ELBOW London o2 Arena 16 April 2014
Will we, in 10 or 20 years, look at bands like Elbow with the same distaste that once we looked at Phil Collins? As bands about abstract and perhaps less than meaningful? Christ, none of it could be worse than the dregs of Britpop, where the bastard child of that is Coldplay, who think they are edgy by wearing green coats and singing songywongs about nothing very much at all. Like a Superhero made of nothing but weaknesses, clinging to meaningless platitudes whilst millions listen in a vague affirmation of how everythings going to eventually all be ok. Elbow? No. They're much better. They mine vaguely similar ground – the minor chords, the orchestral sweeps, the midpaced ballads, but also, they're a band that stand for something : words that stand out far above many of their second-generation inbred contemporaries, with wit and insight, with music that has dynamics and the sense of exhausted hope that somehow keeps Britain afloat.
Possibly not. After all, whilst Coldplay seem to be doing a very good job of being bland and boring (“Mylo Xyloto” is probably about the inner thoughts of a dying whale, or something), Elbow operate on the level of human communication. The music is broad and sometimes, lacking in bite, but lyrically and emotionally, this is a literate band. Having seen them several times before, I like this band despite myself, for whilst they are good, they lack to me a core sense of urgency, a keen sense of compulsion.
Don't get excited now, don't show emotion much, we're British. Cup of tea?
Elbow have always sounded knackered, tired, the sound of a late night sigh before sleep. And whilst music like this has a place in every life, and perhaps it is me at where I am at this point in my life – I'm not sure it exactly aligns with me precisely at this point, but I know, as – well, what am I saying? Elbow are a great band, and in Guy Garvey have one of the finest frontmen there is, both in terms of his presence but also his superior between song abilities. The songs themselves may float in a half-world, the sound not of someone demanding change, but looking for some kind of way of navigating through this life. On the hells of their umpteenth – and very good, consistent, Yet-Another-Elbow album, “The Take Off And Landing Of Everything”, the band are on another area tour, with the usual arena accompaniments of video screens, lights, lasers, smoke, a string section, and an ego ramp for the singer to walk up and down ending in a b-stage for the mid-set acoustic interlude. It's a familiar formula, and one that works well. The structure – a 40 minute opening section, a low key b-side second-stage acoustic interlude, some jokes, and a slow lean up to a crescendo, is well worn formula in the world. That said, it works well, with a Mirrorball, moving projections, and, as the show ends, the lights in the ceiling revealing themselves to be balloons that rampage over the arena as “One Day Like This” takes the evening home in a victory lap. It is exactly as you might expect Elbow to be.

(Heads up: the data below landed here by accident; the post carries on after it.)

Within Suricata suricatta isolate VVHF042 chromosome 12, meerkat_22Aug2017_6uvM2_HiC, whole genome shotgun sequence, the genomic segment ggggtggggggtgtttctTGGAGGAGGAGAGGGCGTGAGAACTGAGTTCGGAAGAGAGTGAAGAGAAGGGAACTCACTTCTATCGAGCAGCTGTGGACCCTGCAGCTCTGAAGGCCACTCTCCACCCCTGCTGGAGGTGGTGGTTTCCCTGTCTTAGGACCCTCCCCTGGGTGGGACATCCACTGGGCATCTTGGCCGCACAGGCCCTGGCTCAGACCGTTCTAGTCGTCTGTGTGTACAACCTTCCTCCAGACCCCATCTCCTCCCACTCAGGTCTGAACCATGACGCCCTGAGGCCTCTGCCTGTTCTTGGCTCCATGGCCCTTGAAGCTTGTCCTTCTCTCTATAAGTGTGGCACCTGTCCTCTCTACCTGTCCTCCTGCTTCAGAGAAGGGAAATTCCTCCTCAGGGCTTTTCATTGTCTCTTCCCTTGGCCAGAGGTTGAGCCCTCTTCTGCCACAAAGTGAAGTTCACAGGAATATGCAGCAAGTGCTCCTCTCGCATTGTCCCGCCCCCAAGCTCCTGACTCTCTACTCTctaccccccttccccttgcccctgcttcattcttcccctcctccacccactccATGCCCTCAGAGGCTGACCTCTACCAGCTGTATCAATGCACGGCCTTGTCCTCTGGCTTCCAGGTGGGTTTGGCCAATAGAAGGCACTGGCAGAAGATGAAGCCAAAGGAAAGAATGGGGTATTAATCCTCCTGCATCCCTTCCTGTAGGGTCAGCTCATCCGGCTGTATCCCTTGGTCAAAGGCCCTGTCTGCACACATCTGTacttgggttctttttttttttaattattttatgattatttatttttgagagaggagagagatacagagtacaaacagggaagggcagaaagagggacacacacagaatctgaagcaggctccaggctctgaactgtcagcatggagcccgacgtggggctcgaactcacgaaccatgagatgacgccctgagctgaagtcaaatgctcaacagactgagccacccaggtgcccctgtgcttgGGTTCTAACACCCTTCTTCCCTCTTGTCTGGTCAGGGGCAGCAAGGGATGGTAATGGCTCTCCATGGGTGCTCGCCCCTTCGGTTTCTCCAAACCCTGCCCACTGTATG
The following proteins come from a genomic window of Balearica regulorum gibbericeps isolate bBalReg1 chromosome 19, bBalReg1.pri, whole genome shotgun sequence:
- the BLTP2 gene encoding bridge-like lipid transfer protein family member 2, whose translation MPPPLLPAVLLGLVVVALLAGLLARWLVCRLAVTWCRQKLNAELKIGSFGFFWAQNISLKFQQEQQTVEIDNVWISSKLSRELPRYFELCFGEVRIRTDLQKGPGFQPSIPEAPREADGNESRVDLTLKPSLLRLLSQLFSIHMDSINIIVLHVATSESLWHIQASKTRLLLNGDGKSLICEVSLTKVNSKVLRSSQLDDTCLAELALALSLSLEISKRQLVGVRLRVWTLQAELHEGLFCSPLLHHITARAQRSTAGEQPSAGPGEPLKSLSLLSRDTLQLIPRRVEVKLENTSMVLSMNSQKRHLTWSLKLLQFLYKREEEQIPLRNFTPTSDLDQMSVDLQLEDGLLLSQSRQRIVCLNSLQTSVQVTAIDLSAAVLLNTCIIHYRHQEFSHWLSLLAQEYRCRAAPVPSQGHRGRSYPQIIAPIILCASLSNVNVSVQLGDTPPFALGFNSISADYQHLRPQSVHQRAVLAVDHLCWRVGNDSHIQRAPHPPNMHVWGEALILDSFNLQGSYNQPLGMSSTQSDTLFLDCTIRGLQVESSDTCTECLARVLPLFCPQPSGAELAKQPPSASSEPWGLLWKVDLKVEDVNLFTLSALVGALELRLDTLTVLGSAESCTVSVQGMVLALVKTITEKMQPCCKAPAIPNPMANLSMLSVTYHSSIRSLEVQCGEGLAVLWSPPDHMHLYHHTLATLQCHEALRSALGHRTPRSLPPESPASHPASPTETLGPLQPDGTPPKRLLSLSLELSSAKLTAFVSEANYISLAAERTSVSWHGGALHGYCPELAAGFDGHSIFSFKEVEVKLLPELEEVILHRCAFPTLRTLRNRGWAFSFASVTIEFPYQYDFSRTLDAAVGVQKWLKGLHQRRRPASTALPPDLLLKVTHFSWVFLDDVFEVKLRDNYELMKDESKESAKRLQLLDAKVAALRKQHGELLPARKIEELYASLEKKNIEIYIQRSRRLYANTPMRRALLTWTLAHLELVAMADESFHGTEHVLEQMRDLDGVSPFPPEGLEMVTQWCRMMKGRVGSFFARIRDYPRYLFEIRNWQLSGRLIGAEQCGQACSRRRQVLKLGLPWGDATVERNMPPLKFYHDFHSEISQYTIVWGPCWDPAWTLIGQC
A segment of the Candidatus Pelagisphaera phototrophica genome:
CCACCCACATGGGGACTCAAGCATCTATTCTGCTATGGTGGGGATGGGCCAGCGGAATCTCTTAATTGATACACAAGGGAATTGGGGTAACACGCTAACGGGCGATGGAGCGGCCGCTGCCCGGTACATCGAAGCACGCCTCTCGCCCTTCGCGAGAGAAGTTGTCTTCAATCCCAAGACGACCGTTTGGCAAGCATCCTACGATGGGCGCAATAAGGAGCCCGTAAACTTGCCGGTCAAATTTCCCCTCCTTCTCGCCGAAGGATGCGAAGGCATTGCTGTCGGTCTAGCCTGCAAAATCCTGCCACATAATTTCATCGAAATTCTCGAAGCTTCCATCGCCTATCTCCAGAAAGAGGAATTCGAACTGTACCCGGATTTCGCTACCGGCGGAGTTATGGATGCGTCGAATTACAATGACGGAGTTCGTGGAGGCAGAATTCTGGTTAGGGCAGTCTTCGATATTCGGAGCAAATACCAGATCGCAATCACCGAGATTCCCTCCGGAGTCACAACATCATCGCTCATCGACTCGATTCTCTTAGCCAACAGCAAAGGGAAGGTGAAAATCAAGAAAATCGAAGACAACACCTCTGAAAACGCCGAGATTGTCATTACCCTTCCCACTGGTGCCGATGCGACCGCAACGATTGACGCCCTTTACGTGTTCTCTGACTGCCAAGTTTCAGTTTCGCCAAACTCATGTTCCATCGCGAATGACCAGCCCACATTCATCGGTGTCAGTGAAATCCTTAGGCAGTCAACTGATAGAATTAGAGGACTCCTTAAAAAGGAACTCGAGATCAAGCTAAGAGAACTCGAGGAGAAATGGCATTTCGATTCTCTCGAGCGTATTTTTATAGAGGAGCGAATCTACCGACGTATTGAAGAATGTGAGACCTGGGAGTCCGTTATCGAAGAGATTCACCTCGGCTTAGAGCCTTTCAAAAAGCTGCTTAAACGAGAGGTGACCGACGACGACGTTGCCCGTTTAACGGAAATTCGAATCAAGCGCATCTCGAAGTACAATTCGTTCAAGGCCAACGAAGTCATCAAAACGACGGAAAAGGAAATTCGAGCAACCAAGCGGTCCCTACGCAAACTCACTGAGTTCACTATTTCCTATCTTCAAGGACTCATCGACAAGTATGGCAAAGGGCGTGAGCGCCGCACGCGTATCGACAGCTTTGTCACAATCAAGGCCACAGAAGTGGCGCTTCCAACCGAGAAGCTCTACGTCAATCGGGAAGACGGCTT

With a pleasing predictability, it's also a warm and feel-good evening, with no sense of anything greater or other than “It'll all be alright”, a communal musical hug. The lyrics cut through with a sharpness and acuity lacking in the music (the music is considered, relaxed, even). As Starlings said “You are the only thing in any room you are ever in.” : its the sound of love, of hope, of people together beyond their differences. It's the sound of Elbow.
The Bones of You
Fly Boy Blue / Lunette
Real Life (Angel)
The Night Will Always Win
New York Morning
The Loneliness of a Tower Crane Driver
The Blanket of Night
Grounds for Divorce
My Sad Captains
One Day Like This